What mathematics do teachers need to know?
How can mathematicians aid teachers in learning this mathematics, in collaboration with others responsible for teacher education?
Current research and experience are synthesized to answer these questions in the new report The Mathematical Education of Teachers II (MET II) from the Conference Board of the Mathematical Sciences. This report updates The Mathematical Education of Teachers (published in 2001) and extends its scope from preparation to professional development in the context of the Common Core State Standards for Mathematics.
The audience for the report includes all who teach mathematics to teachers—mathematicians, statisticians, and mathematics educators—and all who are responsible for the mathematical education of teachers—department chairs, educational administrators, and policy-makers at the national, state, school-district, and collegiate levels.
The report may be downloaded free at the Conference Board of Mathematical Sciences web site. Printed copies may be ordered from the American Mathematical Society.
The Conference Board of the Mathematical Sciences (CBMS) is an umbrella organization consisting of sixteen professional societies all of which have as one of their primary objectives the increase or diffusion of knowledge in one or more of the mathematical sciences. Its purpose is to promote understanding and cooperation among these national organizations so that they work together and support each other in their efforts to promote research, improve education, and expand the uses of mathematics.
For further information, contact CBMS director Ronald Rosier, 410-730-1426; 202-293-1170.
One of the enhancements in the last release of Illustrative Mathematics was making the site crawlable by search engine bots. As a result, you can, for example, google “illustrations for A-SSE” and get direct links to the tasks that illustrate Seeing Structure in Expressions in the Algebra category. Googling “illustrations for 2.MD” takes you to the page in the illustration index which includes all the illustrations for 2.MD. Bing doesn’t seem to be working as well at the moment, but there is a bing bot crawling the site at the moment, so it may get better.
Because of this morning’s spam comments on the forums, I have changed the rules so that you have to be a registered user of the site to post a topic or comment.
The most recent upgrade to Illustrative Mathematics brings a number of improvements, the most visible of which is a searchable index of the illustrations, which is visible to all users, registered or not. In addition, registered can now add tags to tasks (such as “MP3″ or “conceptual understanding”). These tags come from a predefined list at the moment; in the future we may allow users to create their own tags. And, the site now has a mock-up of what an illustration of a practice standard will look like, with a few sample materials such as videos, tasks, and slideshows. There are also lots of behind the scenes changes to make the site more useful for task reviewers and task editors.
The IM&E website now links to the materials developed by participants at our last three Common Core related conferences:
October 2012 Berkeley Conference page Participants made classroom activities based on a particular task or set of 2-3 tasks
May 2012 New Orleans Conference page Participants made short PD units or classroom activities around a particular standard, group of standards, or cluster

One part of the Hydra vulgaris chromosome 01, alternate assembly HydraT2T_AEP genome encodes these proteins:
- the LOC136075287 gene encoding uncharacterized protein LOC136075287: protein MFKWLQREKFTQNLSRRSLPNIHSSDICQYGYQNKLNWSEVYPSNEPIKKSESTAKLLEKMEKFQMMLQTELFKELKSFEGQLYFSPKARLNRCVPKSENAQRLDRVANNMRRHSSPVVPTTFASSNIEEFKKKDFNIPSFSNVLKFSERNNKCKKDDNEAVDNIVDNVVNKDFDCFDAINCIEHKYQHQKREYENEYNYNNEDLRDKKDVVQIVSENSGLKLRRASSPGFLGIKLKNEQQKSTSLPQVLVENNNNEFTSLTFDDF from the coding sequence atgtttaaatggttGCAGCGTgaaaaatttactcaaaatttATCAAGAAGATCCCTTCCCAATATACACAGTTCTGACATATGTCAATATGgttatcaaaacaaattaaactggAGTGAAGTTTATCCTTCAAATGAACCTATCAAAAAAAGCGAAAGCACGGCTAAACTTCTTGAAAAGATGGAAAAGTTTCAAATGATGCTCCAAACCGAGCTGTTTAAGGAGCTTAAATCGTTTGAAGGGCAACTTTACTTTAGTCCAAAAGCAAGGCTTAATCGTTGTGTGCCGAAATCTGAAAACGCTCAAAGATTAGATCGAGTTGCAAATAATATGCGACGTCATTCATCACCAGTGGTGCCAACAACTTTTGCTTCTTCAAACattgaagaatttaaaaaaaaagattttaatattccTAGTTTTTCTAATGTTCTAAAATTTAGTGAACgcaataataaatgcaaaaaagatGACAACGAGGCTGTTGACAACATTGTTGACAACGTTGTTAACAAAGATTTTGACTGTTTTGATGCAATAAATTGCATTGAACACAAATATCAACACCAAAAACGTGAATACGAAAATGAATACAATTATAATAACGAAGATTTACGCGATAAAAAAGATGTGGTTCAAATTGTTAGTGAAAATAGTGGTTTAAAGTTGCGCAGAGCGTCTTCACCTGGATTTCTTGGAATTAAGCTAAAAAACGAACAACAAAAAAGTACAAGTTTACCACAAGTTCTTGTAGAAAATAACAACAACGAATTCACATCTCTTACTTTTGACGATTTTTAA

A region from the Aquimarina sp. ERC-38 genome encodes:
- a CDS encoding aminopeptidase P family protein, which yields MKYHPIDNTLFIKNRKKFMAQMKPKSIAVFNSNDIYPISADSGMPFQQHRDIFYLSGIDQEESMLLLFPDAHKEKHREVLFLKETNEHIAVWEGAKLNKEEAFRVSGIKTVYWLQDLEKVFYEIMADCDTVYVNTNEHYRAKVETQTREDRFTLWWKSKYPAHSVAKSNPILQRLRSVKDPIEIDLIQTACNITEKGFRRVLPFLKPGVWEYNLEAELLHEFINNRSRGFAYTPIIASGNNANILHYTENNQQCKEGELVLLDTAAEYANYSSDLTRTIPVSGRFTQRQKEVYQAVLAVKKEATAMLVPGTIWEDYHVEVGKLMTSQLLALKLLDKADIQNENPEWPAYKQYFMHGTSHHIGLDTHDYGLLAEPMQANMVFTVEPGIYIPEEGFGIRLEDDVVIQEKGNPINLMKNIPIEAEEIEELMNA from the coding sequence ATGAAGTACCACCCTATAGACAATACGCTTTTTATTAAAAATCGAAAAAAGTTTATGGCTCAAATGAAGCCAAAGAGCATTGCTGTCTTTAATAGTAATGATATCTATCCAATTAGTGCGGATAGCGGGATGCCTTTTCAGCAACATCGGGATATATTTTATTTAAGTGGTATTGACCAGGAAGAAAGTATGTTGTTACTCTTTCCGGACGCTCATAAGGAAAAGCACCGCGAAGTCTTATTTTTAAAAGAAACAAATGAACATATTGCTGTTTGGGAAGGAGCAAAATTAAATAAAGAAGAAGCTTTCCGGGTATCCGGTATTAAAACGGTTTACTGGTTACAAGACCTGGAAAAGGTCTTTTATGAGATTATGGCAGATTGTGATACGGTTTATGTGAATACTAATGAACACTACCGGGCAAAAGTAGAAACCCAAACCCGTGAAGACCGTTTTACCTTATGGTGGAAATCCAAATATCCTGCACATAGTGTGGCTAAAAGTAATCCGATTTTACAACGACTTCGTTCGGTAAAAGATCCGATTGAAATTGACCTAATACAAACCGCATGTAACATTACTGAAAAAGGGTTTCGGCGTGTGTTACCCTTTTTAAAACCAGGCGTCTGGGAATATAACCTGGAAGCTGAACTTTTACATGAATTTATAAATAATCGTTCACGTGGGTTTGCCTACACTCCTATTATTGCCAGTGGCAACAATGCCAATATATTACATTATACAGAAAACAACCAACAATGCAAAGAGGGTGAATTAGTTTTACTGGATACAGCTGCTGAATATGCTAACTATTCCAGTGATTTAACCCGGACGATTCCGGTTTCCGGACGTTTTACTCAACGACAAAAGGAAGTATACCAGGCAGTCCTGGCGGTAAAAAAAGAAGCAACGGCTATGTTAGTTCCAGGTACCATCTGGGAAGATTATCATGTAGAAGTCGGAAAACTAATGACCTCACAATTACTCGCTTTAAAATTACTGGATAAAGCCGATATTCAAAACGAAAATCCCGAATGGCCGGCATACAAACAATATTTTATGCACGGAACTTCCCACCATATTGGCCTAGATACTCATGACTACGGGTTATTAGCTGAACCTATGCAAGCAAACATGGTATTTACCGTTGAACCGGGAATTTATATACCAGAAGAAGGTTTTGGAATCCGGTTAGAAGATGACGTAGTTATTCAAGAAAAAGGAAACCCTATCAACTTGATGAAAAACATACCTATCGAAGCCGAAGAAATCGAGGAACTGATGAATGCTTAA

February 2012 Tucson Conference page Participants made PD modules around a particular standard, cluster, or domain
Special offer for those who register for the Implementing the Common Core workshop before October 1st, you will receive your own copy of the Common Core State Standards in Mathematics signed by lead author Bill McCallum! Register today on the IM&E website. Conference is October 12-14 in Berkeley CA.
Implementing the Common Core State Standards in Mathematics workshop is now taking registrations on the IM&E website. Don’t miss out on this unique opportunity to learn about the standards from lead author of the CCSSM, Bill McCallum, as well as break-out sessions developed and led by classroom teachers at all grade levels. This workshop is intended for an audience of teachers, administrators, and district personnel. The workshop is from 3:30 on Friday October 12th – 1:30 on Sunday October 14th in Berkeley, California. If you have been waiting for Bill’s Common Core team to make it to the west coast, this is your chance!
Please register quickly as our previous workshops have sold out!
Now that I’ve moved the blog to a private hosting company, you can register to become a subscriber to the blog using the links on the right. This offers a bit more than the email subscription that has been available for a while. Becoming a subscriber means you can create a profile with some information about yourself, which will be available to people who read your comments (if you are logged in). It also gives you some (not many) controls over forum notifications. I may add more features as I discover them.
I will keep the current email notification feature for those who prefer to keep using that.
If you have questions about the standards, please ask them in the forums (you can also always access this from the menu bar above). The old thread with questions is here, but it is no longer possible to add comments. Before posting a question, please use each of the search bars to the right to see if has already been answered.
I’m transferring this blog to another hosting service so that I can add some goodies (for example, I’d like to turn the general questions thread into a searchable forum); it might be down on Thursday, possibly for the whole day.